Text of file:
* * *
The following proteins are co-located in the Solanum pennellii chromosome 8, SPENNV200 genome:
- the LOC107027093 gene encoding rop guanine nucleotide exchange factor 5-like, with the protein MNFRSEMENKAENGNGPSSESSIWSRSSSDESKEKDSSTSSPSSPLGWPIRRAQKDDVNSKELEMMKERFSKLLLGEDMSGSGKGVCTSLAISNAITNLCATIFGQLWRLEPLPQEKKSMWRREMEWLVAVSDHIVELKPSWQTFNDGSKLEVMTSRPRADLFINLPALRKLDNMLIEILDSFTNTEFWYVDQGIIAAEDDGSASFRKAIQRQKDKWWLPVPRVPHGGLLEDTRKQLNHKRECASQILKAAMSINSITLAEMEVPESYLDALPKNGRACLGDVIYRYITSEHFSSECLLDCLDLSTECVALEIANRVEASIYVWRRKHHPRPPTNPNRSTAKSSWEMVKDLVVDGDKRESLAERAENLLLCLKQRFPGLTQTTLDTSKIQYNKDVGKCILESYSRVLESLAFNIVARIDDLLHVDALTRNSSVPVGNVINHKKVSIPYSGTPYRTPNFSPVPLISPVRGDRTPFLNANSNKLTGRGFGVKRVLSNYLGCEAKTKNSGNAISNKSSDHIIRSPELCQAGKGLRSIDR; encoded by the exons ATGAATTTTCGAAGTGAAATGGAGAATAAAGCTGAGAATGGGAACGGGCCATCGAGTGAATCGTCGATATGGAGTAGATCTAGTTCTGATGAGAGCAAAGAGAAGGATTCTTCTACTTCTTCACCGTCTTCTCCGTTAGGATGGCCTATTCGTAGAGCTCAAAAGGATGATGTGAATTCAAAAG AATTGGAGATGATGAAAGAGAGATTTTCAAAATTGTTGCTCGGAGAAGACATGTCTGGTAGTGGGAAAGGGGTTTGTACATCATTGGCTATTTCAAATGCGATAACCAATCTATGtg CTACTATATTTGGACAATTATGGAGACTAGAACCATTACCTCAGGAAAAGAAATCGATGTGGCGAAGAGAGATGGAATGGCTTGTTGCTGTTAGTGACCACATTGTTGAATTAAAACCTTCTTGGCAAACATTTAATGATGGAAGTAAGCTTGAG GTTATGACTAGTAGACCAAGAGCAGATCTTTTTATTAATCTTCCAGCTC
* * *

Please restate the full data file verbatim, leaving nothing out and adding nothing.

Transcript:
The following proteins are co-located in the Solanum pennellii chromosome 8, SPENNV200 genome:
- the LOC107027093 gene encoding rop guanine nucleotide exchange factor 5-like, with the protein MNFRSEMENKAENGNGPSSESSIWSRSSSDESKEKDSSTSSPSSPLGWPIRRAQKDDVNSKELEMMKERFSKLLLGEDMSGSGKGVCTSLAISNAITNLCATIFGQLWRLEPLPQEKKSMWRREMEWLVAVSDHIVELKPSWQTFNDGSKLEVMTSRPRADLFINLPALRKLDNMLIEILDSFTNTEFWYVDQGIIAAEDDGSASFRKAIQRQKDKWWLPVPRVPHGGLLEDTRKQLNHKRECASQILKAAMSINSITLAEMEVPESYLDALPKNGRACLGDVIYRYITSEHFSSECLLDCLDLSTECVALEIANRVEASIYVWRRKHHPRPPTNPNRSTAKSSWEMVKDLVVDGDKRESLAERAENLLLCLKQRFPGLTQTTLDTSKIQYNKDVGKCILESYSRVLESLAFNIVARIDDLLHVDALTRNSSVPVGNVINHKKVSIPYSGTPYRTPNFSPVPLISPVRGDRTPFLNANSNKLTGRGFGVKRVLSNYLGCEAKTKNSGNAISNKSSDHIIRSPELCQAGKGLRSIDR; encoded by the exons ATGAATTTTCGAAGTGAAATGGAGAATAAAGCTGAGAATGGGAACGGGCCATCGAGTGAATCGTCGATATGGAGTAGATCTAGTTCTGATGAGAGCAAAGAGAAGGATTCTTCTACTTCTTCACCGTCTTCTCCGTTAGGATGGCCTATTCGTAGAGCTCAAAAGGATGATGTGAATTCAAAAG AATTGGAGATGATGAAAGAGAGATTTTCAAAATTGTTGCTCGGAGAAGACATGTCTGGTAGTGGGAAAGGGGTTTGTACATCATTGGCTATTTCAAATGCGATAACCAATCTATGtg CTACTATATTTGGACAATTATGGAGACTAGAACCATTACCTCAGGAAAAGAAATCGATGTGGCGAAGAGAGATGGAATGGCTTGTTGCTGTTAGTGACCACATTGTTGAATTAAAACCTTCTTGGCAAACATTTAATGATGGAAGTAAGCTTGAG GTTATGACTAGTAGACCAAGAGCAGATCTTTTTATTAATCTTCCAGCTC